For newly empowered congressional Republicans, priority one must be an extension of the Bush tax cuts. There should be enough votes not only from a new Republican majority, but also from some of the decimated and dispirited (and even newly elected) Democrats. If President Obama is smart, he won't veto the bill.
If the tax cuts are allowed to expire, everyone who gets a paycheck and has taxes withheld is going to see less money in the "net" column starting January 1.
Bloomberg.com has published some calculations. It reports that, according to the Tax Institute at H&R Block, "for a married couple earning $80,000 a year, increased taxes would drain $221.48 in withholding from a semi-monthly paycheck. Married individuals earning $240,000 a year" (just under the $250,000 standard President Obama defines as "rich") "would lose $557.78 to withholding in a single semi-monthly paycheck." Double these figures for a month and multiply by 12 and you quickly see the additional drain on the economy at a time of anemic 2 percent growth.
Another example from Bloomberg: teachers, teacher aides and custodial workers who make from $20,000 to $40,000 per year would lose an estimated $50 per paycheck, which is significant at a time when every dollar counts.
President Obama has been telling us how much is enough for us to make. Instead, we should be telling him how much of our money we will allow government to take and spend. That is the theme emerging from the midterm election.
To further personalize the cost of allowing the tax cuts to expire, visit a handy government cost calculator called www.mygovcost.org. Type in your level of education, age and current income and the calculator will reveal what future taxes are likely to cost (these are estimates as everyone's circumstances differ). You will also see how much your money could earn if you invested in the private sector instead of having it go to the federal government. The enormous interest figure should rebut arguments by Democrats who claim reforming Social Security by allowing money to be invested in the stock market would bankrupt the elderly.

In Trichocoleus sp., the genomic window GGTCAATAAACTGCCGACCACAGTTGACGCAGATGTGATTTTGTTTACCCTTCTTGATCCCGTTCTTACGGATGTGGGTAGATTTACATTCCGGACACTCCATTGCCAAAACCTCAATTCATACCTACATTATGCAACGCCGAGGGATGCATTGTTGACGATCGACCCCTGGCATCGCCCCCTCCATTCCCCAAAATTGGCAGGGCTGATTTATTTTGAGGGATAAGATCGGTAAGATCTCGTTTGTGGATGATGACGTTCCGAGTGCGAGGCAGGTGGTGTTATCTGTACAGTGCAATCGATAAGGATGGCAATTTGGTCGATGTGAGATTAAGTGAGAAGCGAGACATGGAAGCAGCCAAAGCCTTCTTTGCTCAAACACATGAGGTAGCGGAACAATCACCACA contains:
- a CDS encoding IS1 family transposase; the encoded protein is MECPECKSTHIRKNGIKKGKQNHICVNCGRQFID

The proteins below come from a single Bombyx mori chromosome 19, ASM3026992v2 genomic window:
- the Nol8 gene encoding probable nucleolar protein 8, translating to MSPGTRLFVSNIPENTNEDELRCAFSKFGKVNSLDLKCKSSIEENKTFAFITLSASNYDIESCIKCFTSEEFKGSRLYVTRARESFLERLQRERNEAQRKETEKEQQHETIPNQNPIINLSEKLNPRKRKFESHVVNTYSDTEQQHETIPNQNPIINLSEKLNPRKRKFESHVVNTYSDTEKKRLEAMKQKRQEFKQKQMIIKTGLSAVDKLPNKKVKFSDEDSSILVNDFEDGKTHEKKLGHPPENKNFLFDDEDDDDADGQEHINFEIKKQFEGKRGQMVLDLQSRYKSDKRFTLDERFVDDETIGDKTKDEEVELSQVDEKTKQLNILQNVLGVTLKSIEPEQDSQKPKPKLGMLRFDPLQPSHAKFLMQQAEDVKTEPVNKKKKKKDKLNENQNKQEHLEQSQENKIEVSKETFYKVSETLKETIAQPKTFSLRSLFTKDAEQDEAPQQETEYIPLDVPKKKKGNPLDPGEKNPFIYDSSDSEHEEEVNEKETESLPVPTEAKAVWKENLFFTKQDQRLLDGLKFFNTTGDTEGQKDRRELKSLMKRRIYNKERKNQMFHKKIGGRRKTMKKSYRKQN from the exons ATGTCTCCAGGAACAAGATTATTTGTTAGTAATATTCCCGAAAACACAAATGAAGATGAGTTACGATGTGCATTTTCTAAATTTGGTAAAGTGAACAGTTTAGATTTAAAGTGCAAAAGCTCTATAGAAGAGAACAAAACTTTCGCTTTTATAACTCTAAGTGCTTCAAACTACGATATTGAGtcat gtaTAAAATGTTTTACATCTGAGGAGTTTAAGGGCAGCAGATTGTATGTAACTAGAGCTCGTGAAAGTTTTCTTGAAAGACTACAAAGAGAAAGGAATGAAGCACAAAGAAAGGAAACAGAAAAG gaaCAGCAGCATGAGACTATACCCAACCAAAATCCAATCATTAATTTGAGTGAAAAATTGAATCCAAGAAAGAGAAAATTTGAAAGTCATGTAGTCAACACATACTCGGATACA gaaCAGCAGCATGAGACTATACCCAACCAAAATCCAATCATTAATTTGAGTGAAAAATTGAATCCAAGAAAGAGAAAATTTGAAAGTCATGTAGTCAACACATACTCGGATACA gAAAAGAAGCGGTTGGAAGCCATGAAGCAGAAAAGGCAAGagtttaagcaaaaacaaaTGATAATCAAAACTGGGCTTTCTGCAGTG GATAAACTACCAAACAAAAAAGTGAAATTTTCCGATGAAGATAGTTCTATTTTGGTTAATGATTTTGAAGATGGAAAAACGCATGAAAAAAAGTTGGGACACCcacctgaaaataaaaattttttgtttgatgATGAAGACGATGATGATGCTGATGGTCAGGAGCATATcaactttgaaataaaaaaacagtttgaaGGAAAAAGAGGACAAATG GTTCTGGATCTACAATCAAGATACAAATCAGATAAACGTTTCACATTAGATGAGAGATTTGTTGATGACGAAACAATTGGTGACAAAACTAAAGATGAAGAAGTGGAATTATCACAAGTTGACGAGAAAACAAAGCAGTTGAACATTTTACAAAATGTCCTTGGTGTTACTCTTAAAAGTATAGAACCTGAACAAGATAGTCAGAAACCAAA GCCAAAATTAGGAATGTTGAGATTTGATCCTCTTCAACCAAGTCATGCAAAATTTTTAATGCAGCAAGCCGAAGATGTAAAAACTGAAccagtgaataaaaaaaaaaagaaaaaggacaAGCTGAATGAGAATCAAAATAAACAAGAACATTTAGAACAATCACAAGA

There are a number of other credible sources Republicans could use to stop and reverse runaway spending. The Heritage Foundation's Brian Riedl has identified $343 billion in specific spending cuts the next Congress might enact in the fiscal 2012 budget. Riedl acknowledges that cutting spending won't be easy. That's because every dollar spent by the government attracts self-interested supporters. But he maintains the identified cuts should be achievable. Read his spending cut targets at heritage.org.
The public is in the mood for repairing America's crumbling financial house. Democrats will have a more difficult time demagoguing spending cuts when they have been primarily (though not entirely) responsible for the ocean of red ink.
The Debt Commission will issue its report on Dec. 1. Many conservatives suspect it will include a call for tax increases. Republicans should say "no" to any tax hikes and focus entirely on government overspending and misspending. Many of us are ready for strong medicine. "We can't afford it" still rings in the ears of those old enough to remember what parents or grandparents said when we asked for an expensive toy as a child, or a car at 16.
That Puritan ethic remains in the DNA of many Americans. It is now up to Republicans to get it out and remind us of what fiscal and personal responsibility can do to restore financial solvency. It may take a while and there will be some discomfort and even pain involved. But in the end, we will all be better off than we are now and much better off than we will be if we fail to reduce our unsustainable debt.
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